John Thomlinson

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John Thomlinson (1692–1761) was an English clergyman best known for his diary, covering 1715 to 1722.

Life[edit]

Thomlinson was born in the small farming village of Blencogo, near Wigton, Cumberland, on 29 September 1692, the eldest son of William Thomlinson (1657–1743). He was educated at Appleby-in-Westmorland and at St John's College, Cambridge, matriculating in 1709.[1] Ordained a deacon in 1717, he obtained a curacy at Rothbury, Northumberland to one of his uncles, also John Thomlinson (1651–ca 1726), who was rector there. He remained at Rothbury after his uncle's death in 1720, and in 1721, for unknown reasons, he moved to Navestock, Essex. The following year he was appointed rector of Glenfield, Leicestershire, doubtless thanks to his marriage to Catherine Winstanley, the daughter of his patron, James Winstanley of Braunston, Rutland. Thomlinson held this post until his death in Glenfield on 5 February 1761.

The Diary[edit]

The diary was started in 1715 while Thomlinson was at Cambridge, and before he took orders. He continued writing it until at least 1722, with several undated entries at the end, from which we learn that he is married, although no record of the marriage can be found: his wife is known only through monumental inscriptions.

Written in the volume in an eighteenth-century hand is a comment which includes a brief description: [The Diary] affords a lively picture of the sordid and selfish views of the writer and of his friends for his advancement, in seeking for a rich wife, and the shameless traffic and trifling with the feelings of many women in this pursuit. Ponsonby writes of the diary: This is an instance of a diary which, however unpleasing it may be, is quite spontaneous and honest and therefore portrays the character of the writer more vividly than letters or second-hand observations of others could do. Indeed, this is one of the most captivating, but little-known diaries of the period, rich in antiquarian and literary interest. Thomlinson does not hesitate to criticize his subjects, and reports scandals together with curious and humorous anecdotes,[2] including what is certainly one of the earliest limericks.[3]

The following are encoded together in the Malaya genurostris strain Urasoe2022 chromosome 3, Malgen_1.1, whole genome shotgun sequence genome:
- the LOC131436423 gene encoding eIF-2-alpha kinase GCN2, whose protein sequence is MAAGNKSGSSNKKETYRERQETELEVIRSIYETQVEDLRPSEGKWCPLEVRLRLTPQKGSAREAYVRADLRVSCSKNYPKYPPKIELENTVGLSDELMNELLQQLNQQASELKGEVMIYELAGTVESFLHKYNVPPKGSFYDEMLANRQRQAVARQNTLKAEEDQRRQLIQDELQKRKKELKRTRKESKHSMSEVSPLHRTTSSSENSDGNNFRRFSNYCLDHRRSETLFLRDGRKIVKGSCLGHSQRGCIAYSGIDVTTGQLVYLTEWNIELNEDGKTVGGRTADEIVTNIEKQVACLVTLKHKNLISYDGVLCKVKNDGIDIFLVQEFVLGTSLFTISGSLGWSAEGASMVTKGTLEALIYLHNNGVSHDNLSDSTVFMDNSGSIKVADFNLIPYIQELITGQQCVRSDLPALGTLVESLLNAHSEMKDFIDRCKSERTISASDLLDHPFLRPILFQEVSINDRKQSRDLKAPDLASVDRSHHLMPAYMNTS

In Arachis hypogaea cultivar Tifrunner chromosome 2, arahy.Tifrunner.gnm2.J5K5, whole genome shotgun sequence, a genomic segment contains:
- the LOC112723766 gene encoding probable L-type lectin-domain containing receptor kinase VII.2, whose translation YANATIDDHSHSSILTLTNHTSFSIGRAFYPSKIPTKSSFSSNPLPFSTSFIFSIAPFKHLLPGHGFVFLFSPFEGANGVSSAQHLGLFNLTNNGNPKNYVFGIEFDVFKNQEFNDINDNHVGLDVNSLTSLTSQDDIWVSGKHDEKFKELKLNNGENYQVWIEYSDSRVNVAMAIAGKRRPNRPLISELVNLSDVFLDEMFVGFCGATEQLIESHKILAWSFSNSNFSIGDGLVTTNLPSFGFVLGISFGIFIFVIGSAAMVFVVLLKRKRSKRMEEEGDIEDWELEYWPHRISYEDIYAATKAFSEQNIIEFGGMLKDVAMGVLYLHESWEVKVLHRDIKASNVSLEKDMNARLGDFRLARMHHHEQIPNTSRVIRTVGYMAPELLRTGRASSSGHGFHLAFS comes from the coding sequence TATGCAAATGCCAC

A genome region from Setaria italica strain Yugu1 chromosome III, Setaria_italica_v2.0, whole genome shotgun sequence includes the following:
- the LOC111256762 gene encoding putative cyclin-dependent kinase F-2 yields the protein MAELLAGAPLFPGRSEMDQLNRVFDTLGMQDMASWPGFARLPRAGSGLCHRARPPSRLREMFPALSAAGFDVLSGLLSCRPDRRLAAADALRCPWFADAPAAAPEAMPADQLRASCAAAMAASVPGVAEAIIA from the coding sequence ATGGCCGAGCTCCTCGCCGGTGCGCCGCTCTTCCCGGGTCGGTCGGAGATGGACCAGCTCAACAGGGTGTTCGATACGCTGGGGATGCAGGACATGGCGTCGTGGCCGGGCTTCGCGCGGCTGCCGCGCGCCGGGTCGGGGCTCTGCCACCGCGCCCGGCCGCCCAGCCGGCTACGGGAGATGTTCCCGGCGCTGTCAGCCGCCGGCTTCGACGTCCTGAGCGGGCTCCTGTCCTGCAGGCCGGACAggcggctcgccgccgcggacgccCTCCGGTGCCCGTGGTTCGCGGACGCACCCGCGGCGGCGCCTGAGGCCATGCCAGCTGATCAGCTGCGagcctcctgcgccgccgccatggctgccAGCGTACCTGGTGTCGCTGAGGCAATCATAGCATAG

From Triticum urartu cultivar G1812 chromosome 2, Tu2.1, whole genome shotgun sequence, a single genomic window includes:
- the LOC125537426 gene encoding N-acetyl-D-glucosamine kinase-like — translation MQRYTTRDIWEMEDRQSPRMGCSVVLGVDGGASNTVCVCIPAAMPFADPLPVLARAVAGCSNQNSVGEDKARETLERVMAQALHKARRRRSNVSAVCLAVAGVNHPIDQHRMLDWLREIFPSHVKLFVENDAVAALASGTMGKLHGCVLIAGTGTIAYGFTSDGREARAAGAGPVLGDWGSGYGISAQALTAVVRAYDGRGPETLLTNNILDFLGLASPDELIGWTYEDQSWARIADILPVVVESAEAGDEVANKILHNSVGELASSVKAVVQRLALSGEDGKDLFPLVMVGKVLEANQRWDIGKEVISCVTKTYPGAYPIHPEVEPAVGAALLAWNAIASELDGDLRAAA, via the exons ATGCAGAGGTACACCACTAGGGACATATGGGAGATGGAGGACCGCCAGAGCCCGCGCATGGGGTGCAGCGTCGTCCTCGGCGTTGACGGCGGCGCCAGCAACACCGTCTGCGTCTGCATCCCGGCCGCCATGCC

Much of the diary is concerned with the writer's matrimonial concerns, the amount of dowries as much as the characters of the women in question.

The original manuscript is now in the British Library.[4] Much of the text has been published by the Surtees Society.[5]

References[edit]

  1. ^ "Thomlinson, John (THMN709J)". A Cambridge Alumni Database. University of Cambridge. 
  2. ^ The diary entry for 3 March 1717 includes: Sir John Brownlow's lady abused other women with her clitoris etc... (excluded from the published edition, cited in Jeremy Black, review of A. Vickery The Gentleman's Daughter in Archives 101)
  3. ^ 1717. Sept. 17th. One Dr. Bainbridge went from Cambridge to Oxon [Oxford] to be astronomy professor, and reading a lecture happened to say de Polis et Axis, instead of Axibus. Upon which one said, Dr. Bainbridge was sent from Cambridge,—to read lectures de Polis et Axis; but lett them that brought him hither, return him thither, and teach him his rules of syntaxis. Six North Country Diaries, p. 78.
  4. ^ British Library, Additional MS. 22,560
  5. ^ Six North Country Diaries edited by J.C. Hodgson. The Publications of The Surtees Society, Andrews & Co., Durham etc., 1910. Vol. CXVIII for the year M.CM.X., pp. 64-168